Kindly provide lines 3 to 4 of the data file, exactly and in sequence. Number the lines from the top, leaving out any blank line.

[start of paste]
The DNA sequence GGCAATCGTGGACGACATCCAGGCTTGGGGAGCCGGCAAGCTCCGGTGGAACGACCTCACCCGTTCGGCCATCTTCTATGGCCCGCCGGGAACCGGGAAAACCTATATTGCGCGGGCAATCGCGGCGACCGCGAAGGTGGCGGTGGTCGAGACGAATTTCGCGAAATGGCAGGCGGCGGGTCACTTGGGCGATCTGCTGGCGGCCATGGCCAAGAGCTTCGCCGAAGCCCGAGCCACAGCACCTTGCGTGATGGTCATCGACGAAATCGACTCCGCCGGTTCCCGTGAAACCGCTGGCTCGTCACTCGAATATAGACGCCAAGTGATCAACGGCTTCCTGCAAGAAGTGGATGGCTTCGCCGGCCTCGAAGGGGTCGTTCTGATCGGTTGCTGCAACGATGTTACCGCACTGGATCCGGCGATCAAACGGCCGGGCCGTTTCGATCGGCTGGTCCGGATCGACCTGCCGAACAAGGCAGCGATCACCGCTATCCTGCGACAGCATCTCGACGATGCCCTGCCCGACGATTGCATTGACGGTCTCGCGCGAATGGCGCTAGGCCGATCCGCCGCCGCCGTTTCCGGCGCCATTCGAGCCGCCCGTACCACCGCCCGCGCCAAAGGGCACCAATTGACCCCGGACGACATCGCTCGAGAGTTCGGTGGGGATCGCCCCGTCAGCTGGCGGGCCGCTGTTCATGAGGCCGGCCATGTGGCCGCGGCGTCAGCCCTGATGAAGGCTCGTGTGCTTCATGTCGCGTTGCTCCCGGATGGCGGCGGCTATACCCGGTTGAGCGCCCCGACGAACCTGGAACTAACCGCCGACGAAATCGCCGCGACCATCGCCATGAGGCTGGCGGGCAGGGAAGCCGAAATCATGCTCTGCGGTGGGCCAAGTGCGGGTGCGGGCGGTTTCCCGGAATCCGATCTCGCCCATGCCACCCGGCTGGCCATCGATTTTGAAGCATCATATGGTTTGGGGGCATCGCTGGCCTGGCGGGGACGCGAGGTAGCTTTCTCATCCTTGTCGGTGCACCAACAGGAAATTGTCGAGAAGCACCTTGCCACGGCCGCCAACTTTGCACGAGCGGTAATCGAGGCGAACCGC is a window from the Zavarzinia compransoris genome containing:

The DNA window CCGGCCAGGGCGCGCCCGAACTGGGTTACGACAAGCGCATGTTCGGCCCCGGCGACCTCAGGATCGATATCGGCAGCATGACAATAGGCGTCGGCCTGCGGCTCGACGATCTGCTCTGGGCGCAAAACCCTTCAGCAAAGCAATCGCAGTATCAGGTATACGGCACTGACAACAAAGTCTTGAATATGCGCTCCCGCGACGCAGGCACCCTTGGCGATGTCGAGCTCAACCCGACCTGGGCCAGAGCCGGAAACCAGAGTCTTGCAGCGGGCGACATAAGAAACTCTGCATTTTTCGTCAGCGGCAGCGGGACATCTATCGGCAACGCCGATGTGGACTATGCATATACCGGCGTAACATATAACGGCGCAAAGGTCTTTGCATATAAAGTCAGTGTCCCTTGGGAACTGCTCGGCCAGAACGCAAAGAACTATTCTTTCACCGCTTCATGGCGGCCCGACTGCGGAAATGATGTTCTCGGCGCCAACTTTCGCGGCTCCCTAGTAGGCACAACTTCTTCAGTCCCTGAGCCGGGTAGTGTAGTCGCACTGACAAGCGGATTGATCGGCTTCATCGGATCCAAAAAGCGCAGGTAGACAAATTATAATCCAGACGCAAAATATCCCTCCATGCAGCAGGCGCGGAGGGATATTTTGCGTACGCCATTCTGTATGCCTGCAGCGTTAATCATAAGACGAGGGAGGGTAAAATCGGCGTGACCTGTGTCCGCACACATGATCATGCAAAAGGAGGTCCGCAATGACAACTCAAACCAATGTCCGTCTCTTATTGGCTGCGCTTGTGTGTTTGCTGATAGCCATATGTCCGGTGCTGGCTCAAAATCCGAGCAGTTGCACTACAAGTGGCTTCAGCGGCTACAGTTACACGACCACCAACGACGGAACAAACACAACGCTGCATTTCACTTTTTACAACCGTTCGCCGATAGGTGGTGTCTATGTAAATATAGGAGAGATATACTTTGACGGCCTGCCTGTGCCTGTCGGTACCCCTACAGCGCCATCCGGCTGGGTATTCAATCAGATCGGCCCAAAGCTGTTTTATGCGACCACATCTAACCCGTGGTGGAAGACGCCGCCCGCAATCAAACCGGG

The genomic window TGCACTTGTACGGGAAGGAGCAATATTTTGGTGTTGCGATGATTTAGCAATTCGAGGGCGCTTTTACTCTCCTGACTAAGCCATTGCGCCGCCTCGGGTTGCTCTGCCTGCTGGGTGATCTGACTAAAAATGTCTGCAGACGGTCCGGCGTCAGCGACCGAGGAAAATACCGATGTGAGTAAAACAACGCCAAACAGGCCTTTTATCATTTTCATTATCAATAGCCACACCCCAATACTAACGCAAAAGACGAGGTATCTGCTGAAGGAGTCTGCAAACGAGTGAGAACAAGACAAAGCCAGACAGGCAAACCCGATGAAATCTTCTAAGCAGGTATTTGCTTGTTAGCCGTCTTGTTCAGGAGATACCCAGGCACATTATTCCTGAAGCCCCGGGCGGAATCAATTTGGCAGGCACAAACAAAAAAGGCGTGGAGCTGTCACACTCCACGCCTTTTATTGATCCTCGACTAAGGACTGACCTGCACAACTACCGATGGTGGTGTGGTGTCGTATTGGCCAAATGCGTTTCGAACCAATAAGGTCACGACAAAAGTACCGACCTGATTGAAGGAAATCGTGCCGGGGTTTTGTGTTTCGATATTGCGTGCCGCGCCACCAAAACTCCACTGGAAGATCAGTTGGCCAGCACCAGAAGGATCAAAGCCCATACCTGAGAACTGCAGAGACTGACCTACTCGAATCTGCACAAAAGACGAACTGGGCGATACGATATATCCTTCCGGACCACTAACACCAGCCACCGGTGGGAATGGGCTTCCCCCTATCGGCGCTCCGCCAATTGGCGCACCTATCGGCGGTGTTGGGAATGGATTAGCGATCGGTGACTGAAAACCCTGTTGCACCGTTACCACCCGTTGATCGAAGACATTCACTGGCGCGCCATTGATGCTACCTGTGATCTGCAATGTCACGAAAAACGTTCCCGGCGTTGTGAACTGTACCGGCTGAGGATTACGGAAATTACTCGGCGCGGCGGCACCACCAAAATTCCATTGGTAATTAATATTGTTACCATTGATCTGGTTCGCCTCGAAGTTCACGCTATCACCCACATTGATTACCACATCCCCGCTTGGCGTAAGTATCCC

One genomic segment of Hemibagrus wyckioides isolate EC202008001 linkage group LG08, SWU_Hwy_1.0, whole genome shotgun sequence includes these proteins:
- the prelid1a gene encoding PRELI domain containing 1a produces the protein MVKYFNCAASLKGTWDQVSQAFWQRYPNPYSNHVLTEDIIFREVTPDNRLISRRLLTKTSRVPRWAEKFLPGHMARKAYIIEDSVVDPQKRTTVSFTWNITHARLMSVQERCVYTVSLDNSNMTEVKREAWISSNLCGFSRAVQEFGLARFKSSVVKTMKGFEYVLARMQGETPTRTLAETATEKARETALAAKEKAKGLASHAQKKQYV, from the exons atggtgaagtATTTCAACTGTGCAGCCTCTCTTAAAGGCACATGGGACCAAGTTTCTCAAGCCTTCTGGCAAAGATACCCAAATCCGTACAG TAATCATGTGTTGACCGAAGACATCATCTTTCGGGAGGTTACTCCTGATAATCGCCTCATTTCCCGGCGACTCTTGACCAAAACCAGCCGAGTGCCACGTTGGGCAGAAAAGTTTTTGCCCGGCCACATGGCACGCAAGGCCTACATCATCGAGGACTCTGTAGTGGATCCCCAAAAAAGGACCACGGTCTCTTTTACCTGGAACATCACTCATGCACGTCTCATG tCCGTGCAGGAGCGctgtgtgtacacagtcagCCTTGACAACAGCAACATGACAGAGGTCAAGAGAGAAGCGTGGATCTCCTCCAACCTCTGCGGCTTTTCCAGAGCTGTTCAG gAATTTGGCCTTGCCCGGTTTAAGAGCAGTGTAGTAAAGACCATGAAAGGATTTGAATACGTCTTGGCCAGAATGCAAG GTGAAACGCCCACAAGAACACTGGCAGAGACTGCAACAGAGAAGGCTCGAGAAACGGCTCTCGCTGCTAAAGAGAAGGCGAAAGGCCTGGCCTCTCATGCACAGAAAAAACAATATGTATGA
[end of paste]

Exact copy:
The genomic window TGCACTTGTACGGGAAGGAGCAATATTTTGGTGTTGCGATGATTTAGCAATTCGAGGGCGCTTTTACTCTCCTGACTAAGCCATTGCGCCGCCTCGGGTTGCTCTGCCTGCTGGGTGATCTGACTAAAAATGTCTGCAGACGGTCCGGCGTCAGCGACCGAGGAAAATACCGATGTGAGTAAAACAACGCCAAACAGGCCTTTTATCATTTTCATTATCAATAGCCACACCCCAATACTAACGCAAAAGACGAGGTATCTGCTGAAGGAGTCTGCAAACGAGTGAGAACAAGACAAAGCCAGACAGGCAAACCCGATGAAATCTTCTAAGCAGGTATTTGCTTGTTAGCCGTCTTGTTCAGGAGATACCCAGGCACATTATTCCTGAAGCCCCGGGCGGAATCAATTTGGCAGGCACAAACAAAAAAGGCGTGGAGCTGTCACACTCCACGCCTTTTATTGATCCTCGACTAAGGACTGACCTGCACAACTACCGATGGTGGTGTGGTGTCGTATTGGCCAAATGCGTTTCGAACCAATAAGGTCACGACAAAAGTACCGACCTGATTGAAGGAAATCGTGCCGGGGTTTTGTGTTTCGATATTGCGTGCCGCGCCACCAAAACTCCACTGGAAGATCAGTTGGCCAGCACCAGAAGGATCAAAGCCCATACCTGAGAACTGCAGAGACTGACCTACTCGAATCTGCACAAAAGACGAACTGGGCGATACGATATATCCTTCCGGACCACTAACACCAGCCACCGGTGGGAATGGGCTTCCCCCTATCGGCGCTCCGCCAATTGGCGCACCTATCGGCGGTGTTGGGAATGGATTAGCGATCGGTGACTGAAAACCCTGTTGCACCGTTACCACCCGTTGATCGAAGACATTCACTGGCGCGCCATTGATGCTACCTGTGATCTGCAATGTCACGAAAAACGTTCCCGGCGTTGTGAACTGTACCGGCTGAGGATTACGGAAATTACTCGGCGCGGCGGCACCACCAAAATTCCATTGGTAATTAATATTGTTACCATTGATCTGGTTCGCCTCGAAGTTCACGCTATCACCCACATTGATTACCACATCCCCGCTTGGCGTAAGTATCCC

One genomic segment of Hemibagrus wyckioides isolate EC202008001 linkage group LG08, SWU_Hwy_1.0, whole genome shotgun sequence includes these proteins: